Mama has a klumpen in her brust.

‘Mia, remember I told you about having the lump removed from my knee when I was younger?’, said Eva, in German.

Mia sat on Eva’s knee, half paying attention.


‘And remember that I told you that I have been having lots of pictures taken of the lump (klumpen) in my breast (brust) over the last week?’


‘Well, the doctors said that I have to get it taken out. I’m going to go to hospital and they’ll make a cut in my breast whilst I’m asleep.’

‘Can we visit you in hospital?’, she said excitedly. ‘Like we did when you had the sore tummy before?’ I cast my mind back to when Eva had the ruptured ectopic pregnancy last year. Mia had been so happy to get dressed in special clothes and march up to the ward to proudly present Eva with a bunch of flowers.

‘Of course you can.’

We were out on the deck. She jumped off Eva’s lap and came over to me. She leaned in to me and whispered loudly, ‘we can get Mama some of those chocolates, the little round ones…what are they called?’

‘Ferrero rocher?’, I asked.

‘Yes! And we can get her lillies, because they’re her favourite flowers.’

Her eyes were sparkling and she looked across at Eva.

‘Did you hear what I said, Mama?’

She looked back to me. ‘I want to tell her!’

‘Let’s keep it a surprise,’ I suggested. ‘Maybe you can make her a card, too?

She nodded intently, her eyes wide.

‘So there are three things that are going to happen to Mama, Mia. First the doctors are going to put her to sleep and remove the lump from her breast.’

‘Will she have a big cut? Like Lottie’s dad had in his leg when he hurt it?’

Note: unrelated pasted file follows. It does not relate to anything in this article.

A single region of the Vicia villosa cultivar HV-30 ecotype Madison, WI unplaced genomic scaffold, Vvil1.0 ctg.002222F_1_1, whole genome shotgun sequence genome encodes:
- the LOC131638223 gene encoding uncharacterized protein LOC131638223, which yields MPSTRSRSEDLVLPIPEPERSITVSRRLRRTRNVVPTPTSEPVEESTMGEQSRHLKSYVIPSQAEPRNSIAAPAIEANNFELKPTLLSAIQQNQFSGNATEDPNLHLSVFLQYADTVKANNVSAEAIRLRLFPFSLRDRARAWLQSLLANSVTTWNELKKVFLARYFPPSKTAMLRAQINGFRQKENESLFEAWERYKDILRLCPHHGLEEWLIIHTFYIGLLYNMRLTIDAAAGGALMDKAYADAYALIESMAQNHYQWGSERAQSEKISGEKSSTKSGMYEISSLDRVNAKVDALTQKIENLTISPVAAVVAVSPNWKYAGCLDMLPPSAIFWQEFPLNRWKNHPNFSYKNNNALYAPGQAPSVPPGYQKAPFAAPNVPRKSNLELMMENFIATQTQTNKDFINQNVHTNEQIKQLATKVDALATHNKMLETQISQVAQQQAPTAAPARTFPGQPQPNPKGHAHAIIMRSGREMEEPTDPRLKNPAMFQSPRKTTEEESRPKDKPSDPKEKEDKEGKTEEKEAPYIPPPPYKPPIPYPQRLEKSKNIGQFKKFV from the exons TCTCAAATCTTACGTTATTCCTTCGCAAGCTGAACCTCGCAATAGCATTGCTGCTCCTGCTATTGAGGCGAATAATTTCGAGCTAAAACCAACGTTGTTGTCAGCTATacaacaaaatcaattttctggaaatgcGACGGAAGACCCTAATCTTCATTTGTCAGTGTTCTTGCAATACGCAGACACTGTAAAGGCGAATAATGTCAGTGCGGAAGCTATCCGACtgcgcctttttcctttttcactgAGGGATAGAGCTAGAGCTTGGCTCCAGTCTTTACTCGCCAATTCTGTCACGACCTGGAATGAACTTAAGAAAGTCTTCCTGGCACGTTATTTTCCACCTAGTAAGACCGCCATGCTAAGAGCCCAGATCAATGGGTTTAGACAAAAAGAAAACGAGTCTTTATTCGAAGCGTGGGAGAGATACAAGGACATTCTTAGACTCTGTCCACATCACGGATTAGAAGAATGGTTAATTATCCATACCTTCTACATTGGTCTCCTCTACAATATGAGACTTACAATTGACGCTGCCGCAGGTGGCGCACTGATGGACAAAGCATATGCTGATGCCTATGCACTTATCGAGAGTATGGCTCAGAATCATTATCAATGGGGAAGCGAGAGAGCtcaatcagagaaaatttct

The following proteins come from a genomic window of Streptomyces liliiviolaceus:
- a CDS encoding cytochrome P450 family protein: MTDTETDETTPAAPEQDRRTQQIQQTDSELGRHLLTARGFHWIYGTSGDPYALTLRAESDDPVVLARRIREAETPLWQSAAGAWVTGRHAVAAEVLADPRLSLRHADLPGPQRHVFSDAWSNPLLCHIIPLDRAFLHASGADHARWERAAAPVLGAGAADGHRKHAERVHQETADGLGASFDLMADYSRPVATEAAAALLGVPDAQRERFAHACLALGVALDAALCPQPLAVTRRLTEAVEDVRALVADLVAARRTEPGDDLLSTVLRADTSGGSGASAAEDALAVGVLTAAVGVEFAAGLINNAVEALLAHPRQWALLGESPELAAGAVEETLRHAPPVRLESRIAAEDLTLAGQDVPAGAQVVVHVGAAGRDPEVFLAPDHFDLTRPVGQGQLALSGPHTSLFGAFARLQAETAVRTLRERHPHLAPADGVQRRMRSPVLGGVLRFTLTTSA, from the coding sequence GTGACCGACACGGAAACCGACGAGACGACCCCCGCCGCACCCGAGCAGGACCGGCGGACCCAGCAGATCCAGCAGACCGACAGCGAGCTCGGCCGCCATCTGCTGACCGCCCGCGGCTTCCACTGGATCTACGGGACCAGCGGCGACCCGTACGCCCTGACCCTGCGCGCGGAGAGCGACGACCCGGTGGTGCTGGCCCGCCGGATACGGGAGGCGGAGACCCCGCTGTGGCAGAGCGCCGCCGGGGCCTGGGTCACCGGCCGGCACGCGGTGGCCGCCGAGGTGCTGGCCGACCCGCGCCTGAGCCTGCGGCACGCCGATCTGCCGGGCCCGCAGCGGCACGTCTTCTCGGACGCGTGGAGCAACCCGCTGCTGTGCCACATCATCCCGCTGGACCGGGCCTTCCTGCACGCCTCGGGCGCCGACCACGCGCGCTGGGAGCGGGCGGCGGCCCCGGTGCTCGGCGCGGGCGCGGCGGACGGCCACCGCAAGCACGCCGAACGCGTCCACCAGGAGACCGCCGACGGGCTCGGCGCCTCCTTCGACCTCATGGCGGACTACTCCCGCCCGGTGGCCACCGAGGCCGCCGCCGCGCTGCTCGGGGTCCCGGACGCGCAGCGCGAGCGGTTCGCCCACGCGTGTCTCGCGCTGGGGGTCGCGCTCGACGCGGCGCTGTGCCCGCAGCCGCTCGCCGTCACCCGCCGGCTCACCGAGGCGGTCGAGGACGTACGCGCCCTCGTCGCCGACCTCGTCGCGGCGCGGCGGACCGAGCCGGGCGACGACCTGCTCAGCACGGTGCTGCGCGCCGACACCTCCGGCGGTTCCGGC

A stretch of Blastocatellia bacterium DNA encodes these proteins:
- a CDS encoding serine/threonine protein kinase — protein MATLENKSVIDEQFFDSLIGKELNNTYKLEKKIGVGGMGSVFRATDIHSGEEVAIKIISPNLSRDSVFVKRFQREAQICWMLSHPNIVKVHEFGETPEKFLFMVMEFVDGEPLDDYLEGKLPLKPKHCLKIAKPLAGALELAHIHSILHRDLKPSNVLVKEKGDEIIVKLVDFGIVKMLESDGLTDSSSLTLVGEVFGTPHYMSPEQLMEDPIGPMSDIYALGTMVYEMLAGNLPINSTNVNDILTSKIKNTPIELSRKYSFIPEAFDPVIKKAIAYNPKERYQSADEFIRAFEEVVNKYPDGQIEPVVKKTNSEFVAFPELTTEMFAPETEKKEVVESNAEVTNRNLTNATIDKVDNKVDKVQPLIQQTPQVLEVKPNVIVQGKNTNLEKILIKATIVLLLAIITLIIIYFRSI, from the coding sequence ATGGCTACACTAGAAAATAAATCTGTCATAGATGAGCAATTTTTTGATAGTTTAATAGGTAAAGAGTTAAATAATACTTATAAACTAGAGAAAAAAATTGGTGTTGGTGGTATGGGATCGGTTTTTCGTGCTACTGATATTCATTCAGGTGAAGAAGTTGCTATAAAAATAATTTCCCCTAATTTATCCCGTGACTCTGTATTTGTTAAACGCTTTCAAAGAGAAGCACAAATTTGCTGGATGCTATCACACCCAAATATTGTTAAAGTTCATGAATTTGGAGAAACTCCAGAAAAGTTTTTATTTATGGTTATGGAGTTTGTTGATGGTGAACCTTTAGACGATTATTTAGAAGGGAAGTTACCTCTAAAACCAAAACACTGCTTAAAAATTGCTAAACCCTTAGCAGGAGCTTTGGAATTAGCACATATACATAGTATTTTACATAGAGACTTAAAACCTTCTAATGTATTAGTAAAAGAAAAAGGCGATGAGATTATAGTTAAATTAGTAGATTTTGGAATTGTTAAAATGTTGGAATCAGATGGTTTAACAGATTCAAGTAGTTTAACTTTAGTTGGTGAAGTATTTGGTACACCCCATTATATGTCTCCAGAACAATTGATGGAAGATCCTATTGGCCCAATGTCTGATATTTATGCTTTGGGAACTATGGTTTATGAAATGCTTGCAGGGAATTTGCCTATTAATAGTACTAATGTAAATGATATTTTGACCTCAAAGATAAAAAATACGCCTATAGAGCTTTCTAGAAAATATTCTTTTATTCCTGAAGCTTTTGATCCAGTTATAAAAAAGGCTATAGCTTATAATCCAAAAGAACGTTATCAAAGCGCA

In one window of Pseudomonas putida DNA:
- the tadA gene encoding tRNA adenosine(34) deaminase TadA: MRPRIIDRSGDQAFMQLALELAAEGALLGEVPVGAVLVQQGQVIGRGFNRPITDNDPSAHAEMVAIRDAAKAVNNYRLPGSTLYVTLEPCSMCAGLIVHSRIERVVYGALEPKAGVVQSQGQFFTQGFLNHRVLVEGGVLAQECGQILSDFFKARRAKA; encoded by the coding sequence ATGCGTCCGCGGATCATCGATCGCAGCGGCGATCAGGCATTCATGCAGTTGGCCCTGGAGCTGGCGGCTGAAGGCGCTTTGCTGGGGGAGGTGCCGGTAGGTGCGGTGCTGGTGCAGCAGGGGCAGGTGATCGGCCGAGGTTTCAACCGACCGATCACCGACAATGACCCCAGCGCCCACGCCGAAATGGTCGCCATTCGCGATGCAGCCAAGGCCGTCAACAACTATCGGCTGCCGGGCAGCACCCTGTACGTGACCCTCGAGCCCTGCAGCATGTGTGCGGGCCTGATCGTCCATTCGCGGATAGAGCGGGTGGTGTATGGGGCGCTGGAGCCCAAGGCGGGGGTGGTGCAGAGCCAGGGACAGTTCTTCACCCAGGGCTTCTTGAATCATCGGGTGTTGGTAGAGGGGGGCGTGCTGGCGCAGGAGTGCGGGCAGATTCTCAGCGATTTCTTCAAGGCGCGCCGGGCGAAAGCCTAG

‘Yes, it will be a big cut.’ I hesitated, and considered whether it would be helpful to tell her that Eva would have her whole breast removed.

‘He had a cut right up to here, didn’t he?,’ she asked, motioning to the top of her hip.

‘Well, it wasn’t quite that big. The next thing that’s going to happen is that the doctors are going to give her super strong medicine. It will go all round her body and make sure that all the bits of klumpen are gone.’ I don’t know why I was inserting German words. ‘Mama will be really tired when she has that medicine and will need lots of rest.’

She nodded.

‘After that, they are going to put magic rays on to Mama’s chest, also to help get rid of the klumpen.’ I wiggled my fingers towards Mia’s chest.

‘Do you understand, Mia?’

‘Yes. But I want to tell her.’

‘Let’s keep it a surprise, okay? The main thing to remember Mia, is that I am going to be looking after you and Luca, and Mama. Even when Mama is tired, I’ll be looking after you. And you know what? There are going to be so many people looking after our whole family! That’s why Julian and Abbie and James are bringing us food. We are so well looked after, which is amazing.’

I think she had zoned out by then, bedazzled by thoughts of flowers and chocolates and hospital visits.



We had no idea when or how we were going to explain what was happening to Mia. Our gut instinct had been to just let her ask questions as we attended more and more appointments. But Eva became somewhat uneasy about this. For us it felt right to give Mia some kind of idea that something was going to happen. She had not remarked on people dropping off food or the hugs or the hushed conversations and phone calls (which we had tried to keep to a minimum). It felt the right decision in that moment, which I think is how a lot of our words and actions are going to be guided. There is no manual for this. Only the experience of those who have been through it before, and knowing, as much as possible, what is good for our child.

The next day she pulled a cafetiere of fresh coffee on to herself. Good to still have a four year-old around to keep us on our toes. (She’s fine, by the way).




Author: smenelaws

Husband, father, friend, vicarious cancer sufferer, doctor, amateur yogi.

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